Network centrality analysis of eye-gaze data in autism spectrum disorder
MetadataShow full item record
Individuals suffering from autism spectrum disorder (ASD) exhibit impaired social communication, the manifestations of which include abnormal eye contact and gaze. In this study, we first seek to characterize the spatial and temporal attributes of this atypical eye gaze. To achieve that goal, we analyze and compare eye-tracking data of ASD and typical development (TD) children. A fixation time analysis indicates that ASD children exhibit a distinct gaze pattern when looking at faces, spending significantly more time at the mouth and less at the eyes, compared with TD children. Another goal of this study is to identify an analytic approach that can better reveal differences between the face scanning patterns of ASD and TD children. Face scanning involves transitioning from one area of interest (AOI) to another and is not taken into account by the traditional fixation time analysis. Instead, we apply four network analysis approaches that measure the “importance” of a given AOI: degree centrality, betweenness centrality, closeness centrality, and eigenvector centrality. Degree centrality and eignevector centrality yield statistically significant difference in the mouth and right eye, respectively, between the ASD and TD groups, whereas betweenness centrality reveals statistically significant between-group differences in four AOIs. Closeness centrality yields statistically meaningful differences in three AOIs, but those differences are negligible. Thus, our results suggest that betweenness centrality is the most effective network analysis approach in distinguishing the eye gaze patterns between ASD and TD children.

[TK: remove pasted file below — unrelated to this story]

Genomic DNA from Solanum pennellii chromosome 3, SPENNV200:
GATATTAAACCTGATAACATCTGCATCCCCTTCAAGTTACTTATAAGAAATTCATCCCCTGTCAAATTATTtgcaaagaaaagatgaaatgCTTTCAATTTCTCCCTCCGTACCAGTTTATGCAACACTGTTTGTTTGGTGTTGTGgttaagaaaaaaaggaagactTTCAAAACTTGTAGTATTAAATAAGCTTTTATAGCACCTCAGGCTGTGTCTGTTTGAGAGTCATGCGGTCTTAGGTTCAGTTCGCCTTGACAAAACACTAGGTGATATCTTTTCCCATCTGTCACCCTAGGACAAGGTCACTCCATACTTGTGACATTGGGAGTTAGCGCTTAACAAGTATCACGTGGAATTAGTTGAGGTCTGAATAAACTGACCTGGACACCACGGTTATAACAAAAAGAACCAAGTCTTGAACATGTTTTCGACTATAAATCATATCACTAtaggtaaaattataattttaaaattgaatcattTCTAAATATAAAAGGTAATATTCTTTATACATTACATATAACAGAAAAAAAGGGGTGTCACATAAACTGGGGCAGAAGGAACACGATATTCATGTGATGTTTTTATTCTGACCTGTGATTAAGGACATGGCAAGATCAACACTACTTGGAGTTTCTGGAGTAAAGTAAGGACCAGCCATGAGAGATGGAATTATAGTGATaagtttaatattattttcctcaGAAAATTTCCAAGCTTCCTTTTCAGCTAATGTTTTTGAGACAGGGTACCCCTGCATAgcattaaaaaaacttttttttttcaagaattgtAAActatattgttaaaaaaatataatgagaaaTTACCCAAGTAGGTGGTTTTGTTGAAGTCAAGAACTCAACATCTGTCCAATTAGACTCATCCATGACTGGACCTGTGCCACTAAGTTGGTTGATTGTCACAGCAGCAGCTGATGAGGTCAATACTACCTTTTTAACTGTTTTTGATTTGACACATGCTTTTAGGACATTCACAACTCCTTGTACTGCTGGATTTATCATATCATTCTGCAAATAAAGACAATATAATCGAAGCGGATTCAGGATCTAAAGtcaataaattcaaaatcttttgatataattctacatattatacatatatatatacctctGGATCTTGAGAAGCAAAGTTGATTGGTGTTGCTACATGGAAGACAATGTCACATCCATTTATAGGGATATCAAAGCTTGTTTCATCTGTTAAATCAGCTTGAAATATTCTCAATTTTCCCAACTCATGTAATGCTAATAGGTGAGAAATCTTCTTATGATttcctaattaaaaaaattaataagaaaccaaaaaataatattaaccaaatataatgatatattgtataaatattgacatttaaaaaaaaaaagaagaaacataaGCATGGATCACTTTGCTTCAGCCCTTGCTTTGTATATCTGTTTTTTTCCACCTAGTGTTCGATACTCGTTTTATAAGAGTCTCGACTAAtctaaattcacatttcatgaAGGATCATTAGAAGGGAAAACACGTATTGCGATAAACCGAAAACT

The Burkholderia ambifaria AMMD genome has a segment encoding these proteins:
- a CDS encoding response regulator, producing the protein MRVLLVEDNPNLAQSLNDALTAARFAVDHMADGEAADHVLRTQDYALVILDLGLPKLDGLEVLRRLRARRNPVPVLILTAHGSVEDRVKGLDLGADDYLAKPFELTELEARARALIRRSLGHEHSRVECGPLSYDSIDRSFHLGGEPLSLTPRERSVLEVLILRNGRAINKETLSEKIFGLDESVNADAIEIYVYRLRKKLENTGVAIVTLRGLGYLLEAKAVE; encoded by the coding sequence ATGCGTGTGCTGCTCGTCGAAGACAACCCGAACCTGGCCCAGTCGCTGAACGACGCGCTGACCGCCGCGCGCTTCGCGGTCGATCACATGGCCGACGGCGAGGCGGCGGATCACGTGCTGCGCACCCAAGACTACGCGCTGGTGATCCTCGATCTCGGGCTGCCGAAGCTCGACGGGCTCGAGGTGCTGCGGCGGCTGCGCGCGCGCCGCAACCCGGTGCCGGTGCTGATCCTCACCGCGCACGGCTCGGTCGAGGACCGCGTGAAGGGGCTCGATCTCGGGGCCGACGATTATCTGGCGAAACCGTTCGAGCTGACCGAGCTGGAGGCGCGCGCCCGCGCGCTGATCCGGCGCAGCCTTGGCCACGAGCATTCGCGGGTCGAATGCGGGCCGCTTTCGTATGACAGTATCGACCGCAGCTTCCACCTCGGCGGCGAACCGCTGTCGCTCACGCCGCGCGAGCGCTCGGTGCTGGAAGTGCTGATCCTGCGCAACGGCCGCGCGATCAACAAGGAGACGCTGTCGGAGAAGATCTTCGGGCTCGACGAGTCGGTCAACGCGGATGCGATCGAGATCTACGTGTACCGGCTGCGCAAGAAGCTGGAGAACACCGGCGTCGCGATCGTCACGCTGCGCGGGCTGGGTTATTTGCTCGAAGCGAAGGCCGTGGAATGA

Cite this version of the work
Mehrshad Sadria, Soroush Karimi, Anita T. Layton (2019). Network centrality analysis of eye-gaze data in autism spectrum disorder. UWSpace. http://hdl.handle.net/10012/15304
The following license files are associated with this item:
Except where otherwise noted, this item's license is described as Attribution-NonCommercial-NoDerivatives 4.0 International
Showing items related by title, author, creator and subject.
Sloss, Craig (University of Waterloo, 2011-04-25)The character theory of the symmetric group is a powerful method of studying enu- merative questions about factorizations of permutations, which arise in areas including topology, geometry, and mathematical physics. This ...
Mancini, Laura (University of Waterloo, 2011-09-30)Middle Ordovician carbonates in the Lake Simcoe area, south-central Ontario were examined to determine if: (1) The δ18O values of early-stage calcite cement in hardgrounds are useful proxies for Ordovician seawater δ18O ...
Tadayon, Takin (University of Waterloo, 2019-02-11)Time synchronization and a common understanding of the concept of time is an essential and important aspect of modern computing. Among the drawbacks of current and popular methods, such as the Network Time Protocol, ...